Rather than investing an estimated $30 billion plus in a deep underground repository to permanently entomb this material, we explored the pathway of investing around $10 billion in a recycling facility and 622 MWe of fast nuclear reactors as a means of disposing of the plutonium and transuranic elements (half-life of approximately 12,000 years). We reserved actual disposal only for the much shorter lived and far lesser quantity of fission products (principally strontium-90 and caesium-137 with half-lives of approximately 30 years).
Based on a much smaller inventory of 60,000 t of accepted used fuel, we found that after 30 years this pathway delivers a present value of approximately $31 billion as well as new baseload zero-carbon electricity generation to underpin a reliable clean electricity supply in the state.
This pathways offers advantages. We would install reliable clean electricity generation via inherently safe nuclear reactors. These reactors also deliver reliable heat of around 600 ° C, suitable for a range of industrial purposes. We would become an early hub for the late commercialization and early deployment of a new generation of nuclear technology. The proposed recycling facility, at 100 t per year throughput, would gradually condition the inventory of used fuel into new saleable fuel rods for fast reactors elsewhere (or potentially a lesser-fabricated product suitable as fuel input for molten-salt-fueled burner reactors). These highly valuable products were excluded from the benefits in our modelling but could easily have a market value of hundreds of millions of dollars every year.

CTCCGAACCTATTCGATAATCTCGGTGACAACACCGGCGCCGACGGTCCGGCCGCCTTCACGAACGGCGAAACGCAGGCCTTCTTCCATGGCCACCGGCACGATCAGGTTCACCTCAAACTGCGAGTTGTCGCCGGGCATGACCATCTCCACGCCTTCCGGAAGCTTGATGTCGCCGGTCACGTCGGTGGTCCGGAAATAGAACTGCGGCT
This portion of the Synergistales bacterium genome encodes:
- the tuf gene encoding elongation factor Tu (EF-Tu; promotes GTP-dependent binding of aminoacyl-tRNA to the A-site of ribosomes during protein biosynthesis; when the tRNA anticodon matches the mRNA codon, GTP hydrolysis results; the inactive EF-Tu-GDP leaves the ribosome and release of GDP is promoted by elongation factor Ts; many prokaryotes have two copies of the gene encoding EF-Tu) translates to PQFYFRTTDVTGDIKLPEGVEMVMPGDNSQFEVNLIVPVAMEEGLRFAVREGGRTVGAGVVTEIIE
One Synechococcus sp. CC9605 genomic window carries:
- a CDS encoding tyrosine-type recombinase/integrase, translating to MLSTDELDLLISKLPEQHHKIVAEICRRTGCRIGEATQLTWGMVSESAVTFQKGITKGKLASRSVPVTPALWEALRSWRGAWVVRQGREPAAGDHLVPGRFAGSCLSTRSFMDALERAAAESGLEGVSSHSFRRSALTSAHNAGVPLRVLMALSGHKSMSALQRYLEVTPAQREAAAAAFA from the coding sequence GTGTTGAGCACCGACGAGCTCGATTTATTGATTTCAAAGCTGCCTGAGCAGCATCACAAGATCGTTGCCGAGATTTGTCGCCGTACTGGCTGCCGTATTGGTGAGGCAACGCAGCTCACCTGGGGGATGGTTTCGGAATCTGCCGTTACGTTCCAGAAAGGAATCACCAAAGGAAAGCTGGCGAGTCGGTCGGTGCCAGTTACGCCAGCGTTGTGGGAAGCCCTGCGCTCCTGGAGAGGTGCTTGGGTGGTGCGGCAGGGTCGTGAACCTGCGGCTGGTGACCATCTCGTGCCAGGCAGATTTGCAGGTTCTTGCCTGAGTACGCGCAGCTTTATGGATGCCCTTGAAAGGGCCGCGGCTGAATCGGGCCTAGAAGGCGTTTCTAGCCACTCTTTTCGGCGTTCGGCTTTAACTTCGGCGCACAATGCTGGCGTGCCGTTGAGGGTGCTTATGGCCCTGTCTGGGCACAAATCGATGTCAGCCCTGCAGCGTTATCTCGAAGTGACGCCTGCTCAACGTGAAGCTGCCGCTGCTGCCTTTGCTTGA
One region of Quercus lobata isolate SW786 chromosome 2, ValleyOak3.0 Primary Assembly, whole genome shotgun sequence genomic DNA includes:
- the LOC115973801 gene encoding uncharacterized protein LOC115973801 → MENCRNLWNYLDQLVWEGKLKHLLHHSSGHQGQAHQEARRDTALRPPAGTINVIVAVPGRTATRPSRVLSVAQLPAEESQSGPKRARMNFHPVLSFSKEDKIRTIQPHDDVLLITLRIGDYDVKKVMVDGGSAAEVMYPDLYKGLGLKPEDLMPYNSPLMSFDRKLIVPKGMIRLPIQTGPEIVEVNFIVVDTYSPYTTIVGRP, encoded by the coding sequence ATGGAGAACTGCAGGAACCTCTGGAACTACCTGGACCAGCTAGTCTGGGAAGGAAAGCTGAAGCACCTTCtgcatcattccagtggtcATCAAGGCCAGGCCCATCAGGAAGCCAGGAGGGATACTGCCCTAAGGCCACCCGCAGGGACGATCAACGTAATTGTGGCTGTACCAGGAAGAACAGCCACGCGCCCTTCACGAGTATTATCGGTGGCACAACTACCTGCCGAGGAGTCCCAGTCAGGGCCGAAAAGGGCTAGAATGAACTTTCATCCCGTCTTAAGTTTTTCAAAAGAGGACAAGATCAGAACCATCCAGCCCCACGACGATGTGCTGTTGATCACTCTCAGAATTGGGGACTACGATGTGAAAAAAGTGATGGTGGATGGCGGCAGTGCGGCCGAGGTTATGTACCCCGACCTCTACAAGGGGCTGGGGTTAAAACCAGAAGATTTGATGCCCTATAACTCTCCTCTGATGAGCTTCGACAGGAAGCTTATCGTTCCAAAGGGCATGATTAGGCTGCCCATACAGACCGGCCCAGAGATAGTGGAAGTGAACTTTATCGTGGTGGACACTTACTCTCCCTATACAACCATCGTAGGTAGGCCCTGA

This pathway circumvents the substantial challenge of social consent for deep geological repositories, facilities that are likely to be best located, on a technical basis, on lands of importance to Aboriginal Australians where native title is present. We can instead offer a completely different question to South Australians: would we like to be involved in high-tech recycling? Would we like to commercialise new clean energy technologies? Would we like to reduce a waste problem from hundreds of thousands of years to mere hundreds? These are attractive lines of enquiry.